And so Michael Jackson is to be put to rest – or his physical form is at least. There is no doubt that his name, his brand and his image will live on for as long as it makes money. Death is merely a chapter break in the life of Michael Jackson – it’s not a full stop.
The allegations of paedophilia that haunted Jackson’s final years have all but disappeared and now is the time for a show to close that chapter of Jackson’s life – a show to end all shows and to begin new ones. The funeral seems to be gearing up to be a show for people to demonstrate love and adoration for Jackson – but it also seems to be more about the people commemorating Jackson than about Jackson himself. Shaheen Jafargholi, who sang a Jackson song on Britain’s Got Talent, will be there, singing alongside Stevie Wonder, Mariah Carey and more.
Like Princess Diana before, the crowds are gathering to mutually support each other at the Staples Centre and mutually assure that they forget the rough patches in Jackson’s life. But I’m more interested in the people who aren’t going to be there – David Blaine is in this country, Lisa Marie Presley is abroad. How will they be mourning?
There’s another funeral Jackson’s looks set to resemble – that of Phineas Taylor Barnum. It’s curious, given the freakish nature of much of Jackson’s life in the limelight, that his funeral should resemble that of the man who travelled the world with a freak show. But Barnum was canny enough to know that he was dying and well loved enough to get a copy of his own obituary a day or two before he died. It’s hard to imagine Jackson even countenancing the idea that he might die.
Here’s a report on the funeral of Barnum, written a little after the event over 100 years ago.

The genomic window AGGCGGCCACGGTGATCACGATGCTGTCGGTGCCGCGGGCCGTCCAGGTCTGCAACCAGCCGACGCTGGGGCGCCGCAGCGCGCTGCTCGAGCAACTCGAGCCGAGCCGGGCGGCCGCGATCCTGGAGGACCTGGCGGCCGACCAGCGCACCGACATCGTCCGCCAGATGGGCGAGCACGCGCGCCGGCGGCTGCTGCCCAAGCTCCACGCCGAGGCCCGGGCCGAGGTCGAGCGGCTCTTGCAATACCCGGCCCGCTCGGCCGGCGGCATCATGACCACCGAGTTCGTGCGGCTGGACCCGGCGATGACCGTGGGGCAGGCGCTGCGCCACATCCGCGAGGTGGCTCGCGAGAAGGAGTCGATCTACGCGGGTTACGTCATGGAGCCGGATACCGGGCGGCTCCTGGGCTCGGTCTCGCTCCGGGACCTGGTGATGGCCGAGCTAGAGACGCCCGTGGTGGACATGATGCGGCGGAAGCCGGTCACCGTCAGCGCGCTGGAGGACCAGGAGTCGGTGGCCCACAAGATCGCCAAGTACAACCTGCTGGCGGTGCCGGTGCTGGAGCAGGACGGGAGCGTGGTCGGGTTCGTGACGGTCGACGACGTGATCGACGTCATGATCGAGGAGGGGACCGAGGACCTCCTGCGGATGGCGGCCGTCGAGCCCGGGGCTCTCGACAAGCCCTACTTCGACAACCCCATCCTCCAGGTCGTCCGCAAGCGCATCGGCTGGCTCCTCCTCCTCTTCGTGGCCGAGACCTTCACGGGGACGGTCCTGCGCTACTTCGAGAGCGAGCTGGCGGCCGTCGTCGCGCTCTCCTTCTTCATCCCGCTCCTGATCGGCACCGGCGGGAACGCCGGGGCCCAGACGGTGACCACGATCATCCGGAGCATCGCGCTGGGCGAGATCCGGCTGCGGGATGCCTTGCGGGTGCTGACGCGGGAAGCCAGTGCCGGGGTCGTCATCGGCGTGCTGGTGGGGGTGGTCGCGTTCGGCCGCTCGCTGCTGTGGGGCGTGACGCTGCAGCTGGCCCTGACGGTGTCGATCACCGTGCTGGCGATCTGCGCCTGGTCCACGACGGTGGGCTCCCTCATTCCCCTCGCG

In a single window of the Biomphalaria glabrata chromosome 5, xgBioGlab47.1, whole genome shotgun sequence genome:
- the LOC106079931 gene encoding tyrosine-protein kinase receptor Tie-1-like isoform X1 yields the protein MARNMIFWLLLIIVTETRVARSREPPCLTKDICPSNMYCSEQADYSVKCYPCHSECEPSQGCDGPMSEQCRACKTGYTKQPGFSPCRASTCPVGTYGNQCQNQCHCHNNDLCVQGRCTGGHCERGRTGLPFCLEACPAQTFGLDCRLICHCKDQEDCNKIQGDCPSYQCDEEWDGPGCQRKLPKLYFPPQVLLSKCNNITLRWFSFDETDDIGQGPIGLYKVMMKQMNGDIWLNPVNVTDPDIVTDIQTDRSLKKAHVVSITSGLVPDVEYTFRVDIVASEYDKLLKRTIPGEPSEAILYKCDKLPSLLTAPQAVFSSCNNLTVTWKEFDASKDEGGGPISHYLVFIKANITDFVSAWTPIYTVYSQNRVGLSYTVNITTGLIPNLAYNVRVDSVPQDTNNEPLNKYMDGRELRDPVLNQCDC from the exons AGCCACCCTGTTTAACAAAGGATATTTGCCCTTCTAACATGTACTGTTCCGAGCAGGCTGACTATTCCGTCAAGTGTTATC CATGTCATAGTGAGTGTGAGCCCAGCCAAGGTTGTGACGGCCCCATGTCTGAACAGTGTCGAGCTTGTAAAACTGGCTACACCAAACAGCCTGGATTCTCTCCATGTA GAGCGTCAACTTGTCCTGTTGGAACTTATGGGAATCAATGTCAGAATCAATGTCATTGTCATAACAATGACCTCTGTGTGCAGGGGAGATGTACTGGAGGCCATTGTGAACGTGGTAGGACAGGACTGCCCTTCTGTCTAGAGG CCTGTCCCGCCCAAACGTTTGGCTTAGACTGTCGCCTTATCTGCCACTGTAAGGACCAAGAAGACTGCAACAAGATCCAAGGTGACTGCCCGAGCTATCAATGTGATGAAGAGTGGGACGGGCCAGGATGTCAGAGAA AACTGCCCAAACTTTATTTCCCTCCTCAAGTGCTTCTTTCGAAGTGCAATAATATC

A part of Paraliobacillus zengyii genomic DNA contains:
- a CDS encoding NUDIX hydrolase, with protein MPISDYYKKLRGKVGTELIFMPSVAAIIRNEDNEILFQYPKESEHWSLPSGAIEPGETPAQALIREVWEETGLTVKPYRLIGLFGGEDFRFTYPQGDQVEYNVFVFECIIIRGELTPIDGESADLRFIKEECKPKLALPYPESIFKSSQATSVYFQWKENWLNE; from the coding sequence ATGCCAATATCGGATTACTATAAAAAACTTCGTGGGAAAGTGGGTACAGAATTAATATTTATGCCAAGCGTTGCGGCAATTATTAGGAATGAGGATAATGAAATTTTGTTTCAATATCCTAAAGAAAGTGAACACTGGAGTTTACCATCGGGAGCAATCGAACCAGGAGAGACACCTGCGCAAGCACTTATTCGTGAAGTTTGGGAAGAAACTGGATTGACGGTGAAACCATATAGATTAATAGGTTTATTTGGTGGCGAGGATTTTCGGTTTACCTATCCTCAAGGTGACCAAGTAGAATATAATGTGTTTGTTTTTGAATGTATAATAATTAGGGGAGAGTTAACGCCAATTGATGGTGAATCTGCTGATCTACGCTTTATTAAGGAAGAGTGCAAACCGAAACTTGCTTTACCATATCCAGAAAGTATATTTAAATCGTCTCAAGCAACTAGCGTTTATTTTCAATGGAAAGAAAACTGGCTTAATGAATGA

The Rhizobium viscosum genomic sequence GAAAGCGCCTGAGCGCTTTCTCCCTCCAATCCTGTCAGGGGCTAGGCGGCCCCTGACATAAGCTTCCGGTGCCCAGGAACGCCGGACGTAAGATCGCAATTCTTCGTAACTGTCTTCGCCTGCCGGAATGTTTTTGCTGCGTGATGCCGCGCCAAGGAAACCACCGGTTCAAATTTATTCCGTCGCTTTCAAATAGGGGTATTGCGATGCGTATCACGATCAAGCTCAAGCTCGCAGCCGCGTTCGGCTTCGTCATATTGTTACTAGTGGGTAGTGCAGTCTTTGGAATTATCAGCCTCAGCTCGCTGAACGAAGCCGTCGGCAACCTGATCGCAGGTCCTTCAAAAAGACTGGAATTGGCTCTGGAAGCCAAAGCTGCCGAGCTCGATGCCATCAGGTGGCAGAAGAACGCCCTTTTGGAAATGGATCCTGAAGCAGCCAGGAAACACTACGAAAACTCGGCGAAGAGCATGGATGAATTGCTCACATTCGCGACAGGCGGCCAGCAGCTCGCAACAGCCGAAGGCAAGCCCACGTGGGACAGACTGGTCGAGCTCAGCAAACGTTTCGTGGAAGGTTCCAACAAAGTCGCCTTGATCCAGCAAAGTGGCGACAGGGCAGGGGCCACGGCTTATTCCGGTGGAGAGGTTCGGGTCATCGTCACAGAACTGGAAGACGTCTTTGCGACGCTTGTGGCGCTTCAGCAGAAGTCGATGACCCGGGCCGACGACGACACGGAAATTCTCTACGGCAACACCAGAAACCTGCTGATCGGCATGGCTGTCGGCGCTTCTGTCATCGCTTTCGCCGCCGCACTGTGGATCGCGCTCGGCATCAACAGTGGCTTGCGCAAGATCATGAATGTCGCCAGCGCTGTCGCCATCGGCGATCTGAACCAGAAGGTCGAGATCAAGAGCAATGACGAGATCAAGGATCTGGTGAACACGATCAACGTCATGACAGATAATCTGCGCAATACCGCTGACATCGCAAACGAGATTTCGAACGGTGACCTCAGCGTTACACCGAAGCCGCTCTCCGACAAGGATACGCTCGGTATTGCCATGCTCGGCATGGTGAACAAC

“The morning was cold, gray, and dismal. Nature’s heart, with the spring joy put back and deadened, symboled the melancholy that had fallen upon Bridgeport. No town was ever more transformed than was this city by one earthly event. On the public and private buildings were hung the habiliments of woe; flags were at half mast, and, in the store windows were to be seen innumerable portraits and likenesses of the dead citizen, surrounded by dark drapery, or embedded in flowers.
“Nor was this all. The people on the street and in the windows of their houses seemed to be thinking of but one thing–their common loss. The pedestrian walked slower; the voices of talkers, even among the rougher classes, were more subdued, and in their looks was imprinted the unmistakable signal of no common or ordinary bereavement.
“The large church was not only filled, with its lecture-room, a considerable time before the hour set for the services; but thousands of people crowded the sidewalks near-by for hours, knowing they could only see the arrival and departure of the funeral cortege. The private services at the house, “Marina,” near the Seaside Park, which preceded the public services in the church, were simple and were only witnessed and participated in by the relatives and immediate friends.”
It will be interesting to see how long the current state of post-Jackson euphoria-in-loss lasts – a lot of smoke went up over the allegations that marred his final years. Will any of it be blown away in the coming months? One thing is certain; if a brand is powerful enough and has enough money behind it, anything unsavoury can be made to disappear, as the fixers at MGM proved in the 1930s.
I’ll close with another quote from the report on Barnum’s death:
“When, in 1889, the veteran brought over his shipload of giants and dwarfs, chariots and waxworks, spangles and circus-riders, to entertain the people of London, one wanted a Carlyle to come forward with a discourse upon ‘the Hero as Showman.’ It was the ne plus ultra of publicity. There was a three-fold show–the things in the stalls and cages, the showman, and the world itself. And of the three perhaps Barnum himself was the most interesting. The chariot races and the monstrosities we can get elsewhere, but the octogenarian showman was unique. His name is a proverb already, and a proverb it will continue.”
Jackson was, without doubt, a huge brand at the heart of a huge, freakish circus and was the most interesting thing in it – as the recent outpourings prove. But will Jackson become a proverb – or just a bogeyman? Only time will tell.